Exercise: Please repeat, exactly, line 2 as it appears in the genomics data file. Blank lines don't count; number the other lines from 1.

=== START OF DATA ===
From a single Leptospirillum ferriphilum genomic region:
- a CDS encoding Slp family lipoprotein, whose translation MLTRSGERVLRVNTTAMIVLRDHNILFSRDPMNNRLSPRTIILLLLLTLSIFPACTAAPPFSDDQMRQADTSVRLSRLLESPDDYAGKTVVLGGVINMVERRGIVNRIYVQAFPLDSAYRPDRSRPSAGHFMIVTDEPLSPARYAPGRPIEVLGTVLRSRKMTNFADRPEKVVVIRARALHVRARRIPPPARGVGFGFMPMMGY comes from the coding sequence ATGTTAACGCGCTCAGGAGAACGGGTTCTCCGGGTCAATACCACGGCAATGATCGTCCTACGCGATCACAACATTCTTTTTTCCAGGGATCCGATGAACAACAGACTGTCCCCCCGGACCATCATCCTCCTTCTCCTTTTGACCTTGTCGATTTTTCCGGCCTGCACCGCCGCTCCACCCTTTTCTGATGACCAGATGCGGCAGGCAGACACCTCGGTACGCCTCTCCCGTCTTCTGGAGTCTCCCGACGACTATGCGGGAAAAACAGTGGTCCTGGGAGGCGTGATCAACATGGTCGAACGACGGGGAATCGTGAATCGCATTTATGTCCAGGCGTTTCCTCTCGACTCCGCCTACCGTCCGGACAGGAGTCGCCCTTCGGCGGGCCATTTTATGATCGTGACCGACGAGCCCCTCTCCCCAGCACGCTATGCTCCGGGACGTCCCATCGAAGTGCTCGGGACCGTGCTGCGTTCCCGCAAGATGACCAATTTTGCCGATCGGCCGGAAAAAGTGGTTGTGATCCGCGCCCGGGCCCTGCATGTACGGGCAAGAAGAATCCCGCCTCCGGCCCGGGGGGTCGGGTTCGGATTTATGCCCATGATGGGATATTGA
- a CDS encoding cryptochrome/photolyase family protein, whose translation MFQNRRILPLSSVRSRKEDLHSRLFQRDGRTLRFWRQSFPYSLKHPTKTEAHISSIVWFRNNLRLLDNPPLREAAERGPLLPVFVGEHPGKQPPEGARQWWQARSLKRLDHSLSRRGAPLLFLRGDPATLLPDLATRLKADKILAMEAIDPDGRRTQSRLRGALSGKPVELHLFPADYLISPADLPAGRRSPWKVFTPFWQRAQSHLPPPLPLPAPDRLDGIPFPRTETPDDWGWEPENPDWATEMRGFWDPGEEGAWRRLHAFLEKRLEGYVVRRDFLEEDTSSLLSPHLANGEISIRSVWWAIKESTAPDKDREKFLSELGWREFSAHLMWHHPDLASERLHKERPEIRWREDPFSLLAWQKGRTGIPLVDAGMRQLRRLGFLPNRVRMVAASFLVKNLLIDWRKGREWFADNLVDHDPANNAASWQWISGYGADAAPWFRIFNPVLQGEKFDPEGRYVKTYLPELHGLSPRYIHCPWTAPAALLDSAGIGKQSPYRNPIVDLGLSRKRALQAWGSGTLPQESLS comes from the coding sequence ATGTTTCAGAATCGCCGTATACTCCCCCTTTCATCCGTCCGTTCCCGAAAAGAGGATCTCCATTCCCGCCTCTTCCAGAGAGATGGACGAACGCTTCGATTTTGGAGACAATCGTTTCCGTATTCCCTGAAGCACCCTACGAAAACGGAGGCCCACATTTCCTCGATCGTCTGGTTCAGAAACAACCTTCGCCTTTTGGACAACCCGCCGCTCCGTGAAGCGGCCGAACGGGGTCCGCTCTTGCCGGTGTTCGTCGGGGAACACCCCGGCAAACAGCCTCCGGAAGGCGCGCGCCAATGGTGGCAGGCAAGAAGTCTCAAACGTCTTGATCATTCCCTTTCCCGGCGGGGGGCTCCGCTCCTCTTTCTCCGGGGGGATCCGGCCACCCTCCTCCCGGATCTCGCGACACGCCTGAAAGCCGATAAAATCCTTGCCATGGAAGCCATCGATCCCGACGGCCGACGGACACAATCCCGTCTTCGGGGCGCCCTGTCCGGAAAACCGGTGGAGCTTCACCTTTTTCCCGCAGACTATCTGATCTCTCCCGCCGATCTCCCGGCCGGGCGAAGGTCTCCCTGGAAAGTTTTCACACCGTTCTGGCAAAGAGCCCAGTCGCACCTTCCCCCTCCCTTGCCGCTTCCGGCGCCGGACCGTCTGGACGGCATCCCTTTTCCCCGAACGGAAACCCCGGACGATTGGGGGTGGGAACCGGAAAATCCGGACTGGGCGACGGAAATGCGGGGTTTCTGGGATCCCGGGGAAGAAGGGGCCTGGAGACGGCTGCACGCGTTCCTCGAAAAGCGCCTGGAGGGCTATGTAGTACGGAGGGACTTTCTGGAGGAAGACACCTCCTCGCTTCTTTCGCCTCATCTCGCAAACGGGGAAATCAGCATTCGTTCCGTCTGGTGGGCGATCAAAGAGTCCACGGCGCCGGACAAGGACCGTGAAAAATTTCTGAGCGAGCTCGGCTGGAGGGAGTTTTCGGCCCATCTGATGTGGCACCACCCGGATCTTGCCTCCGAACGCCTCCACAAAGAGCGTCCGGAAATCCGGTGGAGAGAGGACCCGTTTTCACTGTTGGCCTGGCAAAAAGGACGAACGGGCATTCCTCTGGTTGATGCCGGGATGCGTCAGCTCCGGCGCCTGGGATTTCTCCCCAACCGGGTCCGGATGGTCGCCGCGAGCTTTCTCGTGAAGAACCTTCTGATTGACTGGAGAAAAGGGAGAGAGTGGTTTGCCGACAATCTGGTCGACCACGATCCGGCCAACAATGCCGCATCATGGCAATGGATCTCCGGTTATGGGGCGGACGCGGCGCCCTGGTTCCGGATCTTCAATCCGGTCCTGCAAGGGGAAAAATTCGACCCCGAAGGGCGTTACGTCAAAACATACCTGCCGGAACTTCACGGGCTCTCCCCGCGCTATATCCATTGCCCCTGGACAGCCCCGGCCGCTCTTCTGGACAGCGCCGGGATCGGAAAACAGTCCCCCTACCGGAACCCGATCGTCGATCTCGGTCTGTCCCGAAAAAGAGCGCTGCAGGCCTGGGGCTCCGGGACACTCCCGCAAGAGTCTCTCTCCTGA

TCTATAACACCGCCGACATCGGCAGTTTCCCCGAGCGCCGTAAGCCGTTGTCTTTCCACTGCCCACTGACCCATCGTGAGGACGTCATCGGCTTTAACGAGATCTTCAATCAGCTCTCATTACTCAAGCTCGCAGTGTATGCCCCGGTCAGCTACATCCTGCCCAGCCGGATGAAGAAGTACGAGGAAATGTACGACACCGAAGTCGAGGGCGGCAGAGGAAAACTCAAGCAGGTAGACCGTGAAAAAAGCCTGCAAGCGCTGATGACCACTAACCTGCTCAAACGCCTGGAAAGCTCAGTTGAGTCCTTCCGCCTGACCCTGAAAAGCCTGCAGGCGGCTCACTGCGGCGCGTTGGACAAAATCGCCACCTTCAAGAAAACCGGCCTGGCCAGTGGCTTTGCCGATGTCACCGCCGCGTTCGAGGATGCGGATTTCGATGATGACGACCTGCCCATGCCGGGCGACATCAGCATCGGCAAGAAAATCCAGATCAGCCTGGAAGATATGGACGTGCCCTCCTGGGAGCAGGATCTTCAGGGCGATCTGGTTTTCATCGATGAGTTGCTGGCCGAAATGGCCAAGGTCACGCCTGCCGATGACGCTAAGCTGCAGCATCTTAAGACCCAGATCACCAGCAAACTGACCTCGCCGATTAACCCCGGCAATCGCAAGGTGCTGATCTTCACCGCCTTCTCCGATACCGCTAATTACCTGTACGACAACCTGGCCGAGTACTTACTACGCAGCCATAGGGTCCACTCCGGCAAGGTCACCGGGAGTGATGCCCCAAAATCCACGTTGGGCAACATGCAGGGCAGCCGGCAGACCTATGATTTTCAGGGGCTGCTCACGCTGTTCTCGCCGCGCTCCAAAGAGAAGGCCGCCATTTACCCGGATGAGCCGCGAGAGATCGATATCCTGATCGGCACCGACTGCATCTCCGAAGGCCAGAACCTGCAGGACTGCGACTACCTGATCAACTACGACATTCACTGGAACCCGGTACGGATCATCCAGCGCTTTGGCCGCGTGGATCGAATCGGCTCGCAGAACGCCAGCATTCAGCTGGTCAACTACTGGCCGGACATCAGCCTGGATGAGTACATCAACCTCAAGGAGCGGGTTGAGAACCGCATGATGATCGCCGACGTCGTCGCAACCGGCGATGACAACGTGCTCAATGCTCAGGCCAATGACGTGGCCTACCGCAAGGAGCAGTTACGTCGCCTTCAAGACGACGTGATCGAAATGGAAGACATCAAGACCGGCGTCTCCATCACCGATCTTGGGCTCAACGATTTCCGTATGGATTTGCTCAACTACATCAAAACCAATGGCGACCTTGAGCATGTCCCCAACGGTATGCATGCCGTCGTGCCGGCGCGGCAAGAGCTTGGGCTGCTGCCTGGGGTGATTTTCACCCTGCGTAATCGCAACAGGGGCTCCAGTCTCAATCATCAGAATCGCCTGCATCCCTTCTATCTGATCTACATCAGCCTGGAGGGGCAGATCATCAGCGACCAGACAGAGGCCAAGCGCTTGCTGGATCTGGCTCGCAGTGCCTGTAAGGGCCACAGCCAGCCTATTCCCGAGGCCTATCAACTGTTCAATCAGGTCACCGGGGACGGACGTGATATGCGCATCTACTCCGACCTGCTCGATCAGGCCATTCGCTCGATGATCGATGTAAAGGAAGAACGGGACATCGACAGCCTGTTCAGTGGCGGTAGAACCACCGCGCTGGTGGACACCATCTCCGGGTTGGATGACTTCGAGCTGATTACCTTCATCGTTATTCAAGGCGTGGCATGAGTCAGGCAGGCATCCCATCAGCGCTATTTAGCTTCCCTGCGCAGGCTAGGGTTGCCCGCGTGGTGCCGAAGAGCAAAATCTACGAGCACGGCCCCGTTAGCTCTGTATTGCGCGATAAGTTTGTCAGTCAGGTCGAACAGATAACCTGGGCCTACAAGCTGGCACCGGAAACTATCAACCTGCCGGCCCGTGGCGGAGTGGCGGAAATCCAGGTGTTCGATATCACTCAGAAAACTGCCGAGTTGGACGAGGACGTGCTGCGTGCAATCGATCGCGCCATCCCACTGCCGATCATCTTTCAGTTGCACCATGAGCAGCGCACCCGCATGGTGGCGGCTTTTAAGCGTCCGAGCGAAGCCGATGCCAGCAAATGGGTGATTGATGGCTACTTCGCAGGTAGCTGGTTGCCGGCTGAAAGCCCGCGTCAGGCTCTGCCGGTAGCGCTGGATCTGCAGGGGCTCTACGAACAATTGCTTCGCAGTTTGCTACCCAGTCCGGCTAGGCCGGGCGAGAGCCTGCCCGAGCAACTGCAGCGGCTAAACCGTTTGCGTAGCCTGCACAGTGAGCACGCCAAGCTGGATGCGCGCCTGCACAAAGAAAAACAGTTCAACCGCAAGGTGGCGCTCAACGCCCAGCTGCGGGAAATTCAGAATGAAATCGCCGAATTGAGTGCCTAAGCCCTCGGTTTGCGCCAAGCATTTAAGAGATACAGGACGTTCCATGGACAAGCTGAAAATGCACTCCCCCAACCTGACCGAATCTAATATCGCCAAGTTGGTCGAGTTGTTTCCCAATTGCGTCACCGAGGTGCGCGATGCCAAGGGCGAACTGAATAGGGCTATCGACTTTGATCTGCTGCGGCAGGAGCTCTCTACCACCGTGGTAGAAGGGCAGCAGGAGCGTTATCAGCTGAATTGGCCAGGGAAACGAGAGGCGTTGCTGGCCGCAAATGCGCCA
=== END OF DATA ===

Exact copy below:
- a CDS encoding Slp family lipoprotein, whose translation MLTRSGERVLRVNTTAMIVLRDHNILFSRDPMNNRLSPRTIILLLLLTLSIFPACTAAPPFSDDQMRQADTSVRLSRLLESPDDYAGKTVVLGGVINMVERRGIVNRIYVQAFPLDSAYRPDRSRPSAGHFMIVTDEPLSPARYAPGRPIEVLGTVLRSRKMTNFADRPEKVVVIRARALHVRARRIPPPARGVGFGFMPMMGY comes from the coding sequence ATGTTAACGCGCTCAGGAGAACGGGTTCTCCGGGTCAATACCACGGCAATGATCGTCCTACGCGATCACAACATTCTTTTTTCCAGGGATCCGATGAACAACAGACTGTCCCCCCGGACCATCATCCTCCTTCTCCTTTTGACCTTGTCGATTTTTCCGGCCTGCACCGCCGCTCCACCCTTTTCTGATGACCAGATGCGGCAGGCAGACACCTCGGTACGCCTCTCCCGTCTTCTGGAGTCTCCCGACGACTATGCGGGAAAAACAGTGGTCCTGGGAGGCGTGATCAACATGGTCGAACGACGGGGAATCGTGAATCGCATTTATGTCCAGGCGTTTCCTCTCGACTCCGCCTACCGTCCGGACAGGAGTCGCCCTTCGGCGGGCCATTTTATGATCGTGACCGACGAGCCCCTCTCCCCAGCACGCTATGCTCCGGGACGTCCCATCGAAGTGCTCGGGACCGTGCTGCGTTCCCGCAAGATGACCAATTTTGCCGATCGGCCGGAAAAAGTGGTTGTGATCCGCGCCCGGGCCCTGCATGTACGGGCAAGAAGAATCCCGCCTCCGGCCCGGGGGGTCGGGTTCGGATTTATGCCCATGATGGGATATTGA